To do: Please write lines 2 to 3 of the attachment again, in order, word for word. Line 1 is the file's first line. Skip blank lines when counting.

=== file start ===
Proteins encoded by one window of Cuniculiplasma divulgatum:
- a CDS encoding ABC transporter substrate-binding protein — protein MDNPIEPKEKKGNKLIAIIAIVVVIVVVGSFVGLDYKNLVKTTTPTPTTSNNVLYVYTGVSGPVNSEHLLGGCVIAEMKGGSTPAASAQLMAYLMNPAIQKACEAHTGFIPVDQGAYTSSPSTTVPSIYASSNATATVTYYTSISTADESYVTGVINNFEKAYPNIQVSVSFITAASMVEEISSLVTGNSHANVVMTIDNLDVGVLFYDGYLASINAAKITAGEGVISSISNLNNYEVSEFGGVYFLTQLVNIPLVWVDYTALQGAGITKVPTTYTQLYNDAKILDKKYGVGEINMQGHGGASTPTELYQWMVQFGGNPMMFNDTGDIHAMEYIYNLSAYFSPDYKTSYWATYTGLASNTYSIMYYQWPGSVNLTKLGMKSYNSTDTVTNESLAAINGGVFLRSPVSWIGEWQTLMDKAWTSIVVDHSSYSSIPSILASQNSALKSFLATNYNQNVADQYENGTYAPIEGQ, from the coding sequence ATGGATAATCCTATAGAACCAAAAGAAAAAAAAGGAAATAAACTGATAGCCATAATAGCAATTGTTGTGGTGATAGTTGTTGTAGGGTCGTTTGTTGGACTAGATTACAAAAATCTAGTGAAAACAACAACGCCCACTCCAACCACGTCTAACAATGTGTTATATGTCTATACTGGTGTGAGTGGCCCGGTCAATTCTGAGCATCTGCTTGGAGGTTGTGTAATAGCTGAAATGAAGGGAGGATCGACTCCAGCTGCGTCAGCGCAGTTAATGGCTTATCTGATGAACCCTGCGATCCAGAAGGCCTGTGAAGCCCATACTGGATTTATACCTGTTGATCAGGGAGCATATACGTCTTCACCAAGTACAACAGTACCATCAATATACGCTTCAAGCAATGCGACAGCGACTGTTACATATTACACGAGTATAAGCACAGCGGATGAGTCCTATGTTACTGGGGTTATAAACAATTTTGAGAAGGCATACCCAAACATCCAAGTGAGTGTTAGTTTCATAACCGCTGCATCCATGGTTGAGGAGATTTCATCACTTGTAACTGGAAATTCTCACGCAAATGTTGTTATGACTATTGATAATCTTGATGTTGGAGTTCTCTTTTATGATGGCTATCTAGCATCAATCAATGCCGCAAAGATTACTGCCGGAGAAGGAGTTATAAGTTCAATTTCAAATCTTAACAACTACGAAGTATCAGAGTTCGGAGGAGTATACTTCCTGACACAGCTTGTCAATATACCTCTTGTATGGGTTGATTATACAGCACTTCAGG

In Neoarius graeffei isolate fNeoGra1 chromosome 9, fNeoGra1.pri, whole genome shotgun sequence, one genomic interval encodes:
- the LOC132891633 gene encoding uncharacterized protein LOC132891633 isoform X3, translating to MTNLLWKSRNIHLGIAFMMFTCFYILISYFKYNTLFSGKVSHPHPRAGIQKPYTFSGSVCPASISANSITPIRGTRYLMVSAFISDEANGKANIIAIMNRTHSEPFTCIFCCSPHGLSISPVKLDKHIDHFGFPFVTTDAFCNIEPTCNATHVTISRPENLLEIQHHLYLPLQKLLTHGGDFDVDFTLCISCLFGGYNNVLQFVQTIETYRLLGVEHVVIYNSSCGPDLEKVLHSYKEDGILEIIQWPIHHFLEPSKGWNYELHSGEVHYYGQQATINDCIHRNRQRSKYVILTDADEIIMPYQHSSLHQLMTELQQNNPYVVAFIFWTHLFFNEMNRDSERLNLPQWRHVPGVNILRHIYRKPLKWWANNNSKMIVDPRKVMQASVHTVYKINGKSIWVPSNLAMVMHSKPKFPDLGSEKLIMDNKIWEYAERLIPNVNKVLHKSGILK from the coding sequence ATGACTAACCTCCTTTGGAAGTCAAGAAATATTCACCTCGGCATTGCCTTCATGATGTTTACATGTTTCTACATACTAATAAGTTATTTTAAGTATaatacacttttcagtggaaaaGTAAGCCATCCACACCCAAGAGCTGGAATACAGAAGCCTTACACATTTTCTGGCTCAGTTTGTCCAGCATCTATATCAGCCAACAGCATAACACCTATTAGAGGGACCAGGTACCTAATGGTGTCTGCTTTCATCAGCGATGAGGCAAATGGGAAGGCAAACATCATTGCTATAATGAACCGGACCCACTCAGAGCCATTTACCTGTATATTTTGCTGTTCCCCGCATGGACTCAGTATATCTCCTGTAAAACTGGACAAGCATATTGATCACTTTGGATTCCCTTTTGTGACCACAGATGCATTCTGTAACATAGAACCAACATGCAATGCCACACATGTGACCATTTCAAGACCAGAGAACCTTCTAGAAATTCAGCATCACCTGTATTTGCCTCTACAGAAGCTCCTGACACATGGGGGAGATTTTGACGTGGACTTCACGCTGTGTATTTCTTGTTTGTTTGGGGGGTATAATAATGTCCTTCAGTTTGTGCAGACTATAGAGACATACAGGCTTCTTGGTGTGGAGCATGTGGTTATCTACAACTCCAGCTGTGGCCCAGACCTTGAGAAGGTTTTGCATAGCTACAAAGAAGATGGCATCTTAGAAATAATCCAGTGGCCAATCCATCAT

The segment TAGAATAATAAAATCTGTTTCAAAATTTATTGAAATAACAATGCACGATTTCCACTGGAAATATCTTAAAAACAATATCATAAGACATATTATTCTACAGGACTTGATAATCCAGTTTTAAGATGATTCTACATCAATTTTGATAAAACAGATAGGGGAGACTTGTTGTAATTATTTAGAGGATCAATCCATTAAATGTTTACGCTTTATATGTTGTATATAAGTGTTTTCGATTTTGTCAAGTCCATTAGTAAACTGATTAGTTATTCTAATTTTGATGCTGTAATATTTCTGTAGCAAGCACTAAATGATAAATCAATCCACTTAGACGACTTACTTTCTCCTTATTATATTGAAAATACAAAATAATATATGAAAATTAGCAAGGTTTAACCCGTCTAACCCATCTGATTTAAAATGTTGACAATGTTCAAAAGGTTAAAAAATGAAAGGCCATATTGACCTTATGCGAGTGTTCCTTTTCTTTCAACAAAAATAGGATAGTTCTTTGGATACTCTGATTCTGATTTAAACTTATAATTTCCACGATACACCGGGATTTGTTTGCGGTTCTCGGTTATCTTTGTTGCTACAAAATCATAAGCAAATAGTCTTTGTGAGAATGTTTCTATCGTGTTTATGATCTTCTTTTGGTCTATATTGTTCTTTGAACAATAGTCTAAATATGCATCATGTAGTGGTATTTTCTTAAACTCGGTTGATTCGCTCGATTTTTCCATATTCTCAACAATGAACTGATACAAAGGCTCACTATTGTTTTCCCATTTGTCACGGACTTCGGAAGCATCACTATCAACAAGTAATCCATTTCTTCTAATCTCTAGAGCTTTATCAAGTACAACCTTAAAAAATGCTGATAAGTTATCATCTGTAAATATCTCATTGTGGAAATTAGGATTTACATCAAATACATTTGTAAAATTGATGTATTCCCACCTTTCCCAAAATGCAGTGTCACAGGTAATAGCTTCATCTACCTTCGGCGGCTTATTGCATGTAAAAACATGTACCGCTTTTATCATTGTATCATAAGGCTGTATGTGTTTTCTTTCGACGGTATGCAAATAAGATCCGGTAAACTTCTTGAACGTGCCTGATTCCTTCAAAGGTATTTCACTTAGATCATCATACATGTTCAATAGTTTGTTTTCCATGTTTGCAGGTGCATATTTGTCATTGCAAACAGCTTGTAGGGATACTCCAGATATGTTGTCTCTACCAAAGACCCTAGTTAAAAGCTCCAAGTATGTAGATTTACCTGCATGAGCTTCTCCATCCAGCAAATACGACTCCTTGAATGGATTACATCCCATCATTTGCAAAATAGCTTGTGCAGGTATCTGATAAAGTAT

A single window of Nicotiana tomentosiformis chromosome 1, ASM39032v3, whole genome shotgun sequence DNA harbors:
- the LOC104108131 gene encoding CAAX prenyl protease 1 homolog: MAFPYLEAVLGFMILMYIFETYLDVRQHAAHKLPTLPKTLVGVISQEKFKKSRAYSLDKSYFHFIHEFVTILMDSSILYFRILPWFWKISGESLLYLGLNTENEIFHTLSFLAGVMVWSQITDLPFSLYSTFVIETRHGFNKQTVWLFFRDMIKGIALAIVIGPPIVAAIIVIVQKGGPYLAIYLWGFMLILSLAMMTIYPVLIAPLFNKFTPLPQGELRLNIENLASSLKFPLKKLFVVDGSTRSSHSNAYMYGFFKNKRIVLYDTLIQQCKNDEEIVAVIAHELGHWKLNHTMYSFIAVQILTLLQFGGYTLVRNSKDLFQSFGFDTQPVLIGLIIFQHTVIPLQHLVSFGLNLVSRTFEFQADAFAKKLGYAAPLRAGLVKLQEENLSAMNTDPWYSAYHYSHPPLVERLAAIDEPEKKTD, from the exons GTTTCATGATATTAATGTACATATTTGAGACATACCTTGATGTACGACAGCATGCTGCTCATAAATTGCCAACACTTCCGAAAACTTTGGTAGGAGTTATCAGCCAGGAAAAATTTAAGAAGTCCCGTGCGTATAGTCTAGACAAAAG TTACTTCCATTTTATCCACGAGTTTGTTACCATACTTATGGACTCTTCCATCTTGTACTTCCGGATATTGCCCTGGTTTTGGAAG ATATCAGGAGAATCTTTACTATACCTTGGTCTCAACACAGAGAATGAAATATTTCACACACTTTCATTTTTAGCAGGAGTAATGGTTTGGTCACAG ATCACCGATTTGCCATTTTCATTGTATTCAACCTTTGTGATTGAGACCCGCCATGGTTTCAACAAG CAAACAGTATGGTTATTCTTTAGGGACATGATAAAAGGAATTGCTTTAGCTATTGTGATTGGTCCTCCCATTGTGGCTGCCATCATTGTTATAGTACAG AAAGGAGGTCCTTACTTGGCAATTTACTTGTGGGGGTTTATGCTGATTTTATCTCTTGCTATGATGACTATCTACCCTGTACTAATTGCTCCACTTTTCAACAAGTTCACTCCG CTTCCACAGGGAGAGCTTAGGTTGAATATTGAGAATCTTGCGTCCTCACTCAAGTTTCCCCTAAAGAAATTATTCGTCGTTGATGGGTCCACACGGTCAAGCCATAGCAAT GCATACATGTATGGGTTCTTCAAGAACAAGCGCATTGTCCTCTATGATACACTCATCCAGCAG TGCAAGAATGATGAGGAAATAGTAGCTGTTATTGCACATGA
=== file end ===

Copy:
- a CDS encoding ABC transporter substrate-binding protein — protein MDNPIEPKEKKGNKLIAIIAIVVVIVVVGSFVGLDYKNLVKTTTPTPTTSNNVLYVYTGVSGPVNSEHLLGGCVIAEMKGGSTPAASAQLMAYLMNPAIQKACEAHTGFIPVDQGAYTSSPSTTVPSIYASSNATATVTYYTSISTADESYVTGVINNFEKAYPNIQVSVSFITAASMVEEISSLVTGNSHANVVMTIDNLDVGVLFYDGYLASINAAKITAGEGVISSISNLNNYEVSEFGGVYFLTQLVNIPLVWVDYTALQGAGITKVPTTYTQLYNDAKILDKKYGVGEINMQGHGGASTPTELYQWMVQFGGNPMMFNDTGDIHAMEYIYNLSAYFSPDYKTSYWATYTGLASNTYSIMYYQWPGSVNLTKLGMKSYNSTDTVTNESLAAINGGVFLRSPVSWIGEWQTLMDKAWTSIVVDHSSYSSIPSILASQNSALKSFLATNYNQNVADQYENGTYAPIEGQ, from the coding sequence ATGGATAATCCTATAGAACCAAAAGAAAAAAAAGGAAATAAACTGATAGCCATAATAGCAATTGTTGTGGTGATAGTTGTTGTAGGGTCGTTTGTTGGACTAGATTACAAAAATCTAGTGAAAACAACAACGCCCACTCCAACCACGTCTAACAATGTGTTATATGTCTATACTGGTGTGAGTGGCCCGGTCAATTCTGAGCATCTGCTTGGAGGTTGTGTAATAGCTGAAATGAAGGGAGGATCGACTCCAGCTGCGTCAGCGCAGTTAATGGCTTATCTGATGAACCCTGCGATCCAGAAGGCCTGTGAAGCCCATACTGGATTTATACCTGTTGATCAGGGAGCATATACGTCTTCACCAAGTACAACAGTACCATCAATATACGCTTCAAGCAATGCGACAGCGACTGTTACATATTACACGAGTATAAGCACAGCGGATGAGTCCTATGTTACTGGGGTTATAAACAATTTTGAGAAGGCATACCCAAACATCCAAGTGAGTGTTAGTTTCATAACCGCTGCATCCATGGTTGAGGAGATTTCATCACTTGTAACTGGAAATTCTCACGCAAATGTTGTTATGACTATTGATAATCTTGATGTTGGAGTTCTCTTTTATGATGGCTATCTAGCATCAATCAATGCCGCAAAGATTACTGCCGGAGAAGGAGTTATAAGTTCAATTTCAAATCTTAACAACTACGAAGTATCAGAGTTCGGAGGAGTATACTTCCTGACACAGCTTGTCAATATACCTCTTGTATGGGTTGATTATACAGCACTTCAGG

In Neoarius graeffei isolate fNeoGra1 chromosome 9, fNeoGra1.pri, whole genome shotgun sequence, one genomic interval encodes: